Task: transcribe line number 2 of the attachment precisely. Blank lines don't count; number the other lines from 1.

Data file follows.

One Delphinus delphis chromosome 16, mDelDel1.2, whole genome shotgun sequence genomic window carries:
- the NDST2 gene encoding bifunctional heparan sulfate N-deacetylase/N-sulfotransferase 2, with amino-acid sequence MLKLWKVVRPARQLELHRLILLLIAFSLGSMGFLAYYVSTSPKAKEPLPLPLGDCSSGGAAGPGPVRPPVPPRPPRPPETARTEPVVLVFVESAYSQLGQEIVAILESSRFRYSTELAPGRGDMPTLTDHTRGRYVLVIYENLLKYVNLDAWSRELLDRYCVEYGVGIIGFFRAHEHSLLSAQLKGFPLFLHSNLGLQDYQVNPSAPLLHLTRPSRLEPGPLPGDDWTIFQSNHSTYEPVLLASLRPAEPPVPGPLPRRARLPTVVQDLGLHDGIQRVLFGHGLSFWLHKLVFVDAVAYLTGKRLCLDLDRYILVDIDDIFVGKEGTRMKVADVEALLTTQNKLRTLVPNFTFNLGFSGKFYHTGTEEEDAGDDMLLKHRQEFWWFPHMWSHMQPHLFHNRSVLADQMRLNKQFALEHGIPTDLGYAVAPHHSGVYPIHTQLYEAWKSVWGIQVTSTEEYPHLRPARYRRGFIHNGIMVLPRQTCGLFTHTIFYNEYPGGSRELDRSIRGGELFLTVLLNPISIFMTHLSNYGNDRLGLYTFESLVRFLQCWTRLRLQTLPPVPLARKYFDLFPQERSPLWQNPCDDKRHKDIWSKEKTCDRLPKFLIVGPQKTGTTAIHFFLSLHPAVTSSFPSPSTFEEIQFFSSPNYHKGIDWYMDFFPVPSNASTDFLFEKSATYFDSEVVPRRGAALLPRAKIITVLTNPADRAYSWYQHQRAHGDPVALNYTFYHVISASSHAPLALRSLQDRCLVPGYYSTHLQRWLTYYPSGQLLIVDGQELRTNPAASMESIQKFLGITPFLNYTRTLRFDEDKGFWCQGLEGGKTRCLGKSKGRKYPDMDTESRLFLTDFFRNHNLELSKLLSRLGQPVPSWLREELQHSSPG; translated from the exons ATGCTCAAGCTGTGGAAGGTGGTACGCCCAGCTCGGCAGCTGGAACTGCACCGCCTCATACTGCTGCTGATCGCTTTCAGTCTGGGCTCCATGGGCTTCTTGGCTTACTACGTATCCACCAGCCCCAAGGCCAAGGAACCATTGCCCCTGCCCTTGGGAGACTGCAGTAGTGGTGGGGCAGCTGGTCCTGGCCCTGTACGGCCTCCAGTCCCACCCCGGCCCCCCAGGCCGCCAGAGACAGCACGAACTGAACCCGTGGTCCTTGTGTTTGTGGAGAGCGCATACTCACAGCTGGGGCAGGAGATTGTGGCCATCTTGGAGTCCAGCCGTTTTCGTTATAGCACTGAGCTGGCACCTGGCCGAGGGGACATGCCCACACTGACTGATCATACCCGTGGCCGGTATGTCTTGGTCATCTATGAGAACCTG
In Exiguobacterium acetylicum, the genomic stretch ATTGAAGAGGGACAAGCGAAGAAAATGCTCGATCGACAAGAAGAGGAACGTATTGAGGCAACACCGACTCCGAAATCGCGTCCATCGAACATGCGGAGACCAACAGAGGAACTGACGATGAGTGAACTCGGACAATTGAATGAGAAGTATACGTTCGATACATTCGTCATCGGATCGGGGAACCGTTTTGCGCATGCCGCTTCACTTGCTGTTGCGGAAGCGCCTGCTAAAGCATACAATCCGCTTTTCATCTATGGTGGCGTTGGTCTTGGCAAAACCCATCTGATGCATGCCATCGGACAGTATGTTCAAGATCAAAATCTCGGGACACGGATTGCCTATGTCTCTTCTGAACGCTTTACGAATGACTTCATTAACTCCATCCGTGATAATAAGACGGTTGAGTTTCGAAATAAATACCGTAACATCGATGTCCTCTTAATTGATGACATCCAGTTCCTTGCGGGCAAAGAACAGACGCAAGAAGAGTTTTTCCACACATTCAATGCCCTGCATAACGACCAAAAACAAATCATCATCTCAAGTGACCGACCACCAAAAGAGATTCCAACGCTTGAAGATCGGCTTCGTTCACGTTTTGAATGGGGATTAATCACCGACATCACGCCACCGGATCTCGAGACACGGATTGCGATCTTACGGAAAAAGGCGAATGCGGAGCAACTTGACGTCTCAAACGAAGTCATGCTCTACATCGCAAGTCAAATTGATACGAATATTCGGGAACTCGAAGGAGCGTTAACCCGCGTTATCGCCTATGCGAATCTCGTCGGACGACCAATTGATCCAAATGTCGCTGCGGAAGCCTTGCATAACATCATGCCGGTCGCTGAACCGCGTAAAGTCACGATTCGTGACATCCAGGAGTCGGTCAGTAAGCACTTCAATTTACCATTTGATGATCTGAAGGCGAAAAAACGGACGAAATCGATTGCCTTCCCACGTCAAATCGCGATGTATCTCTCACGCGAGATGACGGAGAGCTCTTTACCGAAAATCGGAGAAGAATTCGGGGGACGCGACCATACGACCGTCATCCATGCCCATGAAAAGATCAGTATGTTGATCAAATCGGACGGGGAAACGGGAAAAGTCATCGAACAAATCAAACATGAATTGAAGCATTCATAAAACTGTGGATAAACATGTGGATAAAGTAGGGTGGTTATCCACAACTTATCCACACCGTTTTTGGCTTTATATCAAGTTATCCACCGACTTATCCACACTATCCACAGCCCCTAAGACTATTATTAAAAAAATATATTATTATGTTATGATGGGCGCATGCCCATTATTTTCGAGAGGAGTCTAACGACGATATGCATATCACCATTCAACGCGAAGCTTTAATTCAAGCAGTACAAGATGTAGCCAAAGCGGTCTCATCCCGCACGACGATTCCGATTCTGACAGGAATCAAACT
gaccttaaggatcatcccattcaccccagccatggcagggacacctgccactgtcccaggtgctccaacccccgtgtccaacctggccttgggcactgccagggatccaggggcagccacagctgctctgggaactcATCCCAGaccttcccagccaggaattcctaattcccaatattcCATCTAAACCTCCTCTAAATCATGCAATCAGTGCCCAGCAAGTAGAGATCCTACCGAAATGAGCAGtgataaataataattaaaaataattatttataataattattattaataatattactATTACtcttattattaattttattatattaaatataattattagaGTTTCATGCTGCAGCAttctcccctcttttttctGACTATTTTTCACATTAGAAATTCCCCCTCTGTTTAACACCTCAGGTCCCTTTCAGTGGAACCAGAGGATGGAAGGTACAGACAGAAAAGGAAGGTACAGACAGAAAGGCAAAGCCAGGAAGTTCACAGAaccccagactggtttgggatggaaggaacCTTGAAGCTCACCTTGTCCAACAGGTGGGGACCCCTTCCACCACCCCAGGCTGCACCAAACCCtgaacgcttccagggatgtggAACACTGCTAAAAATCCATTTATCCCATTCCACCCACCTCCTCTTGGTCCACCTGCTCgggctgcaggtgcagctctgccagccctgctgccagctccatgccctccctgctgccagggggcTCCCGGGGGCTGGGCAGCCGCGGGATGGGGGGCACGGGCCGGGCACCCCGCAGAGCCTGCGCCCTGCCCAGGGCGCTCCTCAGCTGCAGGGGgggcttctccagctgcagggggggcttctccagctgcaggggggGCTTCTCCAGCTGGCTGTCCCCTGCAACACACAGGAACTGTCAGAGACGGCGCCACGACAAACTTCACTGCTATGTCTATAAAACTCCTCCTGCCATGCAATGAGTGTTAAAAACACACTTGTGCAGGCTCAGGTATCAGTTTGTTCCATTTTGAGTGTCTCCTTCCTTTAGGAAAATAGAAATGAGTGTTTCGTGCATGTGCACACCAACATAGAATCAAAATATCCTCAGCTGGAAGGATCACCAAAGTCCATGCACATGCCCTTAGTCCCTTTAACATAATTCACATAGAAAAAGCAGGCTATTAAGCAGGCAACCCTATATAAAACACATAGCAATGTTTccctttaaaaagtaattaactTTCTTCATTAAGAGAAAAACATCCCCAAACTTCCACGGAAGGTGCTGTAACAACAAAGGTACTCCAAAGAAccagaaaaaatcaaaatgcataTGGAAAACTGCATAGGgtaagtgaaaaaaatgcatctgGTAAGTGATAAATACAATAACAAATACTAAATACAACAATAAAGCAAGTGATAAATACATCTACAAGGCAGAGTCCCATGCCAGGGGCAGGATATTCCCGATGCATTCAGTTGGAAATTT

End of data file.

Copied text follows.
- the NDST2 gene encoding bifunctional heparan sulfate N-deacetylase/N-sulfotransferase 2, with amino-acid sequence MLKLWKVVRPARQLELHRLILLLIAFSLGSMGFLAYYVSTSPKAKEPLPLPLGDCSSGGAAGPGPVRPPVPPRPPRPPETARTEPVVLVFVESAYSQLGQEIVAILESSRFRYSTELAPGRGDMPTLTDHTRGRYVLVIYENLLKYVNLDAWSRELLDRYCVEYGVGIIGFFRAHEHSLLSAQLKGFPLFLHSNLGLQDYQVNPSAPLLHLTRPSRLEPGPLPGDDWTIFQSNHSTYEPVLLASLRPAEPPVPGPLPRRARLPTVVQDLGLHDGIQRVLFGHGLSFWLHKLVFVDAVAYLTGKRLCLDLDRYILVDIDDIFVGKEGTRMKVADVEALLTTQNKLRTLVPNFTFNLGFSGKFYHTGTEEEDAGDDMLLKHRQEFWWFPHMWSHMQPHLFHNRSVLADQMRLNKQFALEHGIPTDLGYAVAPHHSGVYPIHTQLYEAWKSVWGIQVTSTEEYPHLRPARYRRGFIHNGIMVLPRQTCGLFTHTIFYNEYPGGSRELDRSIRGGELFLTVLLNPISIFMTHLSNYGNDRLGLYTFESLVRFLQCWTRLRLQTLPPVPLARKYFDLFPQERSPLWQNPCDDKRHKDIWSKEKTCDRLPKFLIVGPQKTGTTAIHFFLSLHPAVTSSFPSPSTFEEIQFFSSPNYHKGIDWYMDFFPVPSNASTDFLFEKSATYFDSEVVPRRGAALLPRAKIITVLTNPADRAYSWYQHQRAHGDPVALNYTFYHVISASSHAPLALRSLQDRCLVPGYYSTHLQRWLTYYPSGQLLIVDGQELRTNPAASMESIQKFLGITPFLNYTRTLRFDEDKGFWCQGLEGGKTRCLGKSKGRKYPDMDTESRLFLTDFFRNHNLELSKLLSRLGQPVPSWLREELQHSSPG; translated from the exons ATGCTCAAGCTGTGGAAGGTGGTACGCCCAGCTCGGCAGCTGGAACTGCACCGCCTCATACTGCTGCTGATCGCTTTCAGTCTGGGCTCCATGGGCTTCTTGGCTTACTACGTATCCACCAGCCCCAAGGCCAAGGAACCATTGCCCCTGCCCTTGGGAGACTGCAGTAGTGGTGGGGCAGCTGGTCCTGGCCCTGTACGGCCTCCAGTCCCACCCCGGCCCCCCAGGCCGCCAGAGACAGCACGAACTGAACCCGTGGTCCTTGTGTTTGTGGAGAGCGCATACTCACAGCTGGGGCAGGAGATTGTGGCCATCTTGGAGTCCAGCCGTTTTCGTTATAGCACTGAGCTGGCACCTGGCCGAGGGGACATGCCCACACTGACTGATCATACCCGTGGCCGGTATGTCTTGGTCATCTATGAGAACCTG